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Arch Neurol. 2009 May;66(5):614-9. doi: 10.1001/archneurol.2009.30.

Association of prior stroke with cognitive function and cognitive impairment: a population-based study.

Author information

1
Department of Neurology, Mayo Clinic College of Medicine, 200 First St SW, Rochester, MN 55905, USA. knopman@mayo.edu

Abstract

BACKGROUND:

Defining the nature of the contribution of stroke to cognitive impairment remains challenging.

OBJECTIVE:

To describe associations between stroke history, APOE genotype, and subtypes of mild cognitive impairment (MCI).

METHODS:

We randomly selected residents from Olmsted County, Minnesota, aged 70 to 89 years on October 1, 2004, and invited eligible subjects without documented dementia to participate. Participants (n = 2050) were evaluated through an informant interview, a neurological evaluation, and neuropsychological testing. Neuropsychological testing included 9 tests to assess memory, attention, executive function, visuospatial cognition, and language. Subjects were diagnosed by consensus as cognitively normal or as having MCI (either amnestic or nonamnestic) or dementia. A history of stroke was obtained from the subjects and confirmed in their medical records. We computed the odds ratios (ORs) for a clinical diagnosis of MCI or for scoring in the lowest quartile on each cognitive domain.

RESULTS:

There were 1640 cognitively normal subjects and 329 subjects with MCI: 241 with amnestic MCI and 88 with nonamnestic MCI. In fully adjusted models with only subjects without dementia, a history of stroke was associated with a higher OR of nonamnestic MCI (OR, 2.85; 95% confidence interval [CI], 1.61-5.04) than amnestic MCI (OR, 1.77; 95% CI, 1.14-2.74). A history of stroke was also associated with impaired function in each cognitive domain except memory. The association was strongest for attention and executive function (OR, 2.48; 95% CI, 1.73-3.53). APOE epsilon4 genotype was associated only with amnestic MCI and with impaired memory function.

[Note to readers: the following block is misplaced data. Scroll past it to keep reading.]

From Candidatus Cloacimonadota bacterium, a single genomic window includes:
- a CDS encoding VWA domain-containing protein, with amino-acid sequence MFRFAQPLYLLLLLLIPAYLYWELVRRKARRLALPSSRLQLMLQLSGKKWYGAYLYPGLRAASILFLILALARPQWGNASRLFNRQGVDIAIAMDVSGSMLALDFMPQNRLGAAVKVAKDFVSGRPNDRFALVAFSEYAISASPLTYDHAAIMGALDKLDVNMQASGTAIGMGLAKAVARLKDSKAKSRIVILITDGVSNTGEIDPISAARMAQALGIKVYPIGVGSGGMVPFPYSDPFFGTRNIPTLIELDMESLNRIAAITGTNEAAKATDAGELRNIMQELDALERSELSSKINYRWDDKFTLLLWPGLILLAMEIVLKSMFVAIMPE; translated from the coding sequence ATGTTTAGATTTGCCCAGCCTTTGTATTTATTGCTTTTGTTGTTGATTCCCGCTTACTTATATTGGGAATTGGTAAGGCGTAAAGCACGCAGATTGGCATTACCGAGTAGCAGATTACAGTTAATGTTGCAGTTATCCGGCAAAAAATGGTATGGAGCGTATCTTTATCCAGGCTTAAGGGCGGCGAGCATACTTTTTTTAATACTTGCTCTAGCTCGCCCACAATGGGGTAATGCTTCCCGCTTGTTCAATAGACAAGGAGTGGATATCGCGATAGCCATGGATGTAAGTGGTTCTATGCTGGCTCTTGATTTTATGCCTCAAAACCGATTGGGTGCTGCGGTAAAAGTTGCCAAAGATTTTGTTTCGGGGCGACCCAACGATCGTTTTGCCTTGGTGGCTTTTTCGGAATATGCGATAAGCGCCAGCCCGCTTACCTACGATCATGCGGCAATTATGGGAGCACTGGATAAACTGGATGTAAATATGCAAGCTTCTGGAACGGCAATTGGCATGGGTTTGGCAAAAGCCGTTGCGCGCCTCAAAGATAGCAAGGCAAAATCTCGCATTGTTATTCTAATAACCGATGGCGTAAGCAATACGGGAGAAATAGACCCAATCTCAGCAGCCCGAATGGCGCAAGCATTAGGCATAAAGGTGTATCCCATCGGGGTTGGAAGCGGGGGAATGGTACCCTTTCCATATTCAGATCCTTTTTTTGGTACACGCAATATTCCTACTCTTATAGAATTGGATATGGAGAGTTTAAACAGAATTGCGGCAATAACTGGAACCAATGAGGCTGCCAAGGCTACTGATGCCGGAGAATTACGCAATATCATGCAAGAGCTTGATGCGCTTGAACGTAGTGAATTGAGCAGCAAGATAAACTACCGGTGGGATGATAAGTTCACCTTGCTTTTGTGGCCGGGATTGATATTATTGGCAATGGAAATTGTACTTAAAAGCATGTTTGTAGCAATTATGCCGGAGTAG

CONCLUSIONS:

In this population-based sample of persons without dementia, a history of stroke was particularly associated with nonamnestic MCI and impairment in nonmemory cognition. The APOE epsilon4 genotype was associated with memory impairment and amnestic MCI.

PMID:
19433661
PMCID:
PMC3050015
DOI:
10.1001/archneurol.2009.30
[Indexed for MEDLINE]
Free PMC Article
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